"I gave him a gift on #1 and then he gave it right back on #3, so that's how things were going early on," said Miller.
Bernstein concurred, and added his own analysis. "I felt like he stole one from me on the fifth hole, but then I came back on #7 and got that birdie putt to drop."
The match remained all square until the par-five 10th hole, when Bernstein three-putted to hand the momentum back to Miller, who took a 1-up lead. However, that lead only lasted one hole. On the par-three 11th, Bernstein laced a 4-iron to 8 feet and sunk the birdie to square the match. As play shifted to the hillier, tree-lined back nine, Bernstein was a bit sharper. He won the uphill 15th and 16th holes, the latter with a 10-foot birdie putt that gave him a 2-up lead for the first time. Miller then two-putted from the fringe on the par-three 17th while Bernstein failed to get up and down from greenside rough.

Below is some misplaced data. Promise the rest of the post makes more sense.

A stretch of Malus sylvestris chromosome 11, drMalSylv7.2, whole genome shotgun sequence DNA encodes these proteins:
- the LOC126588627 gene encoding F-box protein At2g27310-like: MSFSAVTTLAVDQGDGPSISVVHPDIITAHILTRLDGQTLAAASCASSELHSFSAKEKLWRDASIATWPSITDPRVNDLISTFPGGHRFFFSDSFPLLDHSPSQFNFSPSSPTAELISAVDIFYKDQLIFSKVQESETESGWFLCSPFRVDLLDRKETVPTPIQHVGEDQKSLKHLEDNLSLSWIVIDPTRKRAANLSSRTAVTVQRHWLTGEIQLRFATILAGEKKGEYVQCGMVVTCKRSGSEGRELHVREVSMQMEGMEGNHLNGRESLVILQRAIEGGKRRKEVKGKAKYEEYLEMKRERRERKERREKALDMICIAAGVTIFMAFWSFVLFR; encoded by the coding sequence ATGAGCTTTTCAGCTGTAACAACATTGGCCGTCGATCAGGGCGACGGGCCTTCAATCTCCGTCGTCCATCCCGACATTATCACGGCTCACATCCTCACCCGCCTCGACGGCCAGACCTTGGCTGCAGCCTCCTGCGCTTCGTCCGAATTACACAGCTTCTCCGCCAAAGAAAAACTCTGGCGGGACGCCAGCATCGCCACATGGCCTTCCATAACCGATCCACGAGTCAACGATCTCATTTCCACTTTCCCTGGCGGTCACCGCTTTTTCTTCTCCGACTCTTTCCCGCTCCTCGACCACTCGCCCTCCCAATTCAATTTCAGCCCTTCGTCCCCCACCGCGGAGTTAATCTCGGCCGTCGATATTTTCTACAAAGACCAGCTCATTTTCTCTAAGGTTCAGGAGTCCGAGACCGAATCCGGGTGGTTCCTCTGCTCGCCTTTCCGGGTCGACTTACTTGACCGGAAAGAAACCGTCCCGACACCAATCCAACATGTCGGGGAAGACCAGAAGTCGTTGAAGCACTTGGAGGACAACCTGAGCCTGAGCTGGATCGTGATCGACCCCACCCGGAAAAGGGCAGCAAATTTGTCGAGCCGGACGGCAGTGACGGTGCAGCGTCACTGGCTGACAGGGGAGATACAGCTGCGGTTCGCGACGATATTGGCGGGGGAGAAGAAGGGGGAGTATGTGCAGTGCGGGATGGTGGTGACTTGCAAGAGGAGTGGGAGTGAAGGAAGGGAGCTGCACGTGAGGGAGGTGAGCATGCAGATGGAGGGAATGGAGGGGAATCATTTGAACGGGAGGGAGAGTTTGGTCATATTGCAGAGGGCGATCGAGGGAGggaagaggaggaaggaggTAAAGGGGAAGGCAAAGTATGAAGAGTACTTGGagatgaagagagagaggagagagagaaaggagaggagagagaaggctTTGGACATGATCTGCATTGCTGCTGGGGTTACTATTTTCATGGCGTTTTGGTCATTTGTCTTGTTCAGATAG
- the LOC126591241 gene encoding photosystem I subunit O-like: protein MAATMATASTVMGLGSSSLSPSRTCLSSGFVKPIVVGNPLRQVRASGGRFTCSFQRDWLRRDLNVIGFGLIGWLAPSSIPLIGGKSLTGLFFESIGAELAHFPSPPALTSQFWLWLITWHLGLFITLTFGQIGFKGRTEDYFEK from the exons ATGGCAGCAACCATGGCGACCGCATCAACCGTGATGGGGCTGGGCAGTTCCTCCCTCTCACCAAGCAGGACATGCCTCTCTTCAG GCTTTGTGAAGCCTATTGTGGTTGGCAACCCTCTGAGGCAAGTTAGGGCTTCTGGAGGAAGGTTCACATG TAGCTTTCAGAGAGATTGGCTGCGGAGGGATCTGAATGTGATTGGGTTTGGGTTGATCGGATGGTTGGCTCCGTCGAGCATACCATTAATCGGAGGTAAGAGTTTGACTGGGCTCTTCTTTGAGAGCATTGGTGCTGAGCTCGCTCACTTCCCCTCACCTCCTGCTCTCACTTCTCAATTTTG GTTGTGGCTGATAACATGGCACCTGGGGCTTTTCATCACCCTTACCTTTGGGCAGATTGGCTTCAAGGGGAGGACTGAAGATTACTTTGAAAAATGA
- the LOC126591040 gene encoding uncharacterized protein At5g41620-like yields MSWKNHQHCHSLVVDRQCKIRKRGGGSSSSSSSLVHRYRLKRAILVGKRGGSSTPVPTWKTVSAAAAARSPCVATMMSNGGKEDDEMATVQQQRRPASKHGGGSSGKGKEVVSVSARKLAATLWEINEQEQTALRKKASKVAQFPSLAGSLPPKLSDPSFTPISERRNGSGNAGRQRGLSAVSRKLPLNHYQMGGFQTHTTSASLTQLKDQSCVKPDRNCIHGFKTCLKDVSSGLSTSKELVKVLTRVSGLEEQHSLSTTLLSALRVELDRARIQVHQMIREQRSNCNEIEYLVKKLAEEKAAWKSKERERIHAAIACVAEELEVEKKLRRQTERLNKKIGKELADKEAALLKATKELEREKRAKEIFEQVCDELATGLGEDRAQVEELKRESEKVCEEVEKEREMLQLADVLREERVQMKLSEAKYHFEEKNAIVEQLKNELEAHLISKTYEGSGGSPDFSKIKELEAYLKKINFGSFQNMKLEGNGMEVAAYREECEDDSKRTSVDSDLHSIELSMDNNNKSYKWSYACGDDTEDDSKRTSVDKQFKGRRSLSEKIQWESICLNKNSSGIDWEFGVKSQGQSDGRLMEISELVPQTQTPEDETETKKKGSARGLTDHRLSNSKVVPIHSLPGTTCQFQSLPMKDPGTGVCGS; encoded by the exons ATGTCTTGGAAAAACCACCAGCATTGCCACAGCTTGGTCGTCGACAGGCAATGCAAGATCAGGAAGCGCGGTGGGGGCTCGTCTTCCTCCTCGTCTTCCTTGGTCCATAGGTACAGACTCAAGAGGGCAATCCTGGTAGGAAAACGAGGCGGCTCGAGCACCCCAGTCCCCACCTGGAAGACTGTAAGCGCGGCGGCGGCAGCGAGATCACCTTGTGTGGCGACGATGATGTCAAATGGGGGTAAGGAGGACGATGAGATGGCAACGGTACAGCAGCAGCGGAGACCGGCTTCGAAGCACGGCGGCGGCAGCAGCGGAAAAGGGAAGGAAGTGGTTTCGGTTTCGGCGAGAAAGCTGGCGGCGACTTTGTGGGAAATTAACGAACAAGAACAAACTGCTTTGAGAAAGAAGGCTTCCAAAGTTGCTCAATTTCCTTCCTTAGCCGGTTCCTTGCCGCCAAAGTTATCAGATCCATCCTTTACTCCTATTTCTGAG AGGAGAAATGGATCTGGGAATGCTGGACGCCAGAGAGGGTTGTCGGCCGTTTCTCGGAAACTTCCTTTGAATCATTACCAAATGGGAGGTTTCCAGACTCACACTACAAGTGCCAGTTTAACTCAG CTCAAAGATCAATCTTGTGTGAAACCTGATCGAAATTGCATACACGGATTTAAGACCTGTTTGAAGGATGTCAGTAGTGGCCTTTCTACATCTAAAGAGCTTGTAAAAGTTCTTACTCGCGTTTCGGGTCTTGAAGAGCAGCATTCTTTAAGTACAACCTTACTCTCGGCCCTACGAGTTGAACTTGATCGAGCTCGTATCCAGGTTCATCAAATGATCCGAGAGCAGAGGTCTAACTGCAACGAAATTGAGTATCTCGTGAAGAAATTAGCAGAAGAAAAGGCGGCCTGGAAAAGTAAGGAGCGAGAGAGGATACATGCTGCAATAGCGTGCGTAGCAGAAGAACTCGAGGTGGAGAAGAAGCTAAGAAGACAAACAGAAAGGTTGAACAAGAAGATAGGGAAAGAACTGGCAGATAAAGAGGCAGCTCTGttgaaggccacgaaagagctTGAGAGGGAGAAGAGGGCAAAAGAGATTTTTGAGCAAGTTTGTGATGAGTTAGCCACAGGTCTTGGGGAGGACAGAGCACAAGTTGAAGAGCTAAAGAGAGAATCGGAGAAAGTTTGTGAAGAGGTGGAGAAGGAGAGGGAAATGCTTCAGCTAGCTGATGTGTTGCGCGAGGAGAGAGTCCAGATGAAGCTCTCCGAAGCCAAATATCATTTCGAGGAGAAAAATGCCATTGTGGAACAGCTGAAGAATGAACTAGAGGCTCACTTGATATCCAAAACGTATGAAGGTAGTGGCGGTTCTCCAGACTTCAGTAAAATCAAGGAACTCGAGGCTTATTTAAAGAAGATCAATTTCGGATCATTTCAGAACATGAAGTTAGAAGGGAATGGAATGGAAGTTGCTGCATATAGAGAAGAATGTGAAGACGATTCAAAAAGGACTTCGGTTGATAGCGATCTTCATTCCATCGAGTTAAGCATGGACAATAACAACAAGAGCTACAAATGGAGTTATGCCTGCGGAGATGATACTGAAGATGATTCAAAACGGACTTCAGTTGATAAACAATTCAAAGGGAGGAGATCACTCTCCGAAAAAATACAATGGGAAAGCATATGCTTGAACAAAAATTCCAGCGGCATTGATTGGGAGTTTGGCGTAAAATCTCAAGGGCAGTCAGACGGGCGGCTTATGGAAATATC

The players reached the 18th hole with Bernstein holding a 1-up lead. Bernstein hit his second shot to just in front of the greenside bunker, while Miller pushed his second well right onto the road. He received relief from the pavement and hit a quick-stopping wedge to 8 feet below the hole. However, he missed his par attempt while Bernstein curled in a six-foot birdie putt to regain the 2-up lead at the lunch break.